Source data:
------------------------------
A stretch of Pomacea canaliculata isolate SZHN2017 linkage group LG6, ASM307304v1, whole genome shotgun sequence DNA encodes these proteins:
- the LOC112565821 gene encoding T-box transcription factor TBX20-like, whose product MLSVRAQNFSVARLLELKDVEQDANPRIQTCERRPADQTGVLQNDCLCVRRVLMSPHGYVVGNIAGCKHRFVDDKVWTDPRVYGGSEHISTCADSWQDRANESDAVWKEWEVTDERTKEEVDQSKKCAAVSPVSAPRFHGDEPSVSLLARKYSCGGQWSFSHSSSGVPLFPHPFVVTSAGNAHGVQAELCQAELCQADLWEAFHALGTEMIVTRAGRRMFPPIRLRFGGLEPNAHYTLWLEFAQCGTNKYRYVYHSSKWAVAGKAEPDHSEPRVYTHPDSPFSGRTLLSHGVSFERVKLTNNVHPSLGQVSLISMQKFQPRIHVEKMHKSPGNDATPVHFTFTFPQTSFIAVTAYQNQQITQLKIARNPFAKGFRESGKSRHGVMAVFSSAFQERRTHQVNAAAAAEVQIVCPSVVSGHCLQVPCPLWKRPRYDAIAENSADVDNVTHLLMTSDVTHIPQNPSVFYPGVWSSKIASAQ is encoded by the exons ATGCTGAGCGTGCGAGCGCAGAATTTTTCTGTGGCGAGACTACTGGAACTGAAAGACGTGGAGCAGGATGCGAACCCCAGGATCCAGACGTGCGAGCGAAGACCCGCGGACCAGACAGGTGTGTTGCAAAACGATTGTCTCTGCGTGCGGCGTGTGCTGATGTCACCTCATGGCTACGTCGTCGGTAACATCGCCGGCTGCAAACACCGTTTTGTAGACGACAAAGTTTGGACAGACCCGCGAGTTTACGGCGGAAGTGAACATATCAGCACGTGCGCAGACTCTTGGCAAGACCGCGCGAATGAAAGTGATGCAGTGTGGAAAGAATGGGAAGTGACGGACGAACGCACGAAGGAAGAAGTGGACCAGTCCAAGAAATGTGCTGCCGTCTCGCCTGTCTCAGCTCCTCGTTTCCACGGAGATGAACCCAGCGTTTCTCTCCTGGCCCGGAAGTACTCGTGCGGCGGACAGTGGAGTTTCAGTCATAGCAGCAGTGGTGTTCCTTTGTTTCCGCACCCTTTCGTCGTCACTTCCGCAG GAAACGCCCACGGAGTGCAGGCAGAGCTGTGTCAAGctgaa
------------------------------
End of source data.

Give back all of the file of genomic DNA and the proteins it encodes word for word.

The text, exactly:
A stretch of Pomacea canaliculata isolate SZHN2017 linkage group LG6, ASM307304v1, whole genome shotgun sequence DNA encodes these proteins:
- the LOC112565821 gene encoding T-box transcription factor TBX20-like, whose product MLSVRAQNFSVARLLELKDVEQDANPRIQTCERRPADQTGVLQNDCLCVRRVLMSPHGYVVGNIAGCKHRFVDDKVWTDPRVYGGSEHISTCADSWQDRANESDAVWKEWEVTDERTKEEVDQSKKCAAVSPVSAPRFHGDEPSVSLLARKYSCGGQWSFSHSSSGVPLFPHPFVVTSAGNAHGVQAELCQAELCQADLWEAFHALGTEMIVTRAGRRMFPPIRLRFGGLEPNAHYTLWLEFAQCGTNKYRYVYHSSKWAVAGKAEPDHSEPRVYTHPDSPFSGRTLLSHGVSFERVKLTNNVHPSLGQVSLISMQKFQPRIHVEKMHKSPGNDATPVHFTFTFPQTSFIAVTAYQNQQITQLKIARNPFAKGFRESGKSRHGVMAVFSSAFQERRTHQVNAAAAAEVQIVCPSVVSGHCLQVPCPLWKRPRYDAIAENSADVDNVTHLLMTSDVTHIPQNPSVFYPGVWSSKIASAQ is encoded by the exons ATGCTGAGCGTGCGAGCGCAGAATTTTTCTGTGGCGAGACTACTGGAACTGAAAGACGTGGAGCAGGATGCGAACCCCAGGATCCAGACGTGCGAGCGAAGACCCGCGGACCAGACAGGTGTGTTGCAAAACGATTGTCTCTGCGTGCGGCGTGTGCTGATGTCACCTCATGGCTACGTCGTCGGTAACATCGCCGGCTGCAAACACCGTTTTGTAGACGACAAAGTTTGGACAGACCCGCGAGTTTACGGCGGAAGTGAACATATCAGCACGTGCGCAGACTCTTGGCAAGACCGCGCGAATGAAAGTGATGCAGTGTGGAAAGAATGGGAAGTGACGGACGAACGCACGAAGGAAGAAGTGGACCAGTCCAAGAAATGTGCTGCCGTCTCGCCTGTCTCAGCTCCTCGTTTCCACGGAGATGAACCCAGCGTTTCTCTCCTGGCCCGGAAGTACTCGTGCGGCGGACAGTGGAGTTTCAGTCATAGCAGCAGTGGTGTTCCTTTGTTTCCGCACCCTTTCGTCGTCACTTCCGCAG GAAACGCCCACGGAGTGCAGGCAGAGCTGTGTCAAGctgaa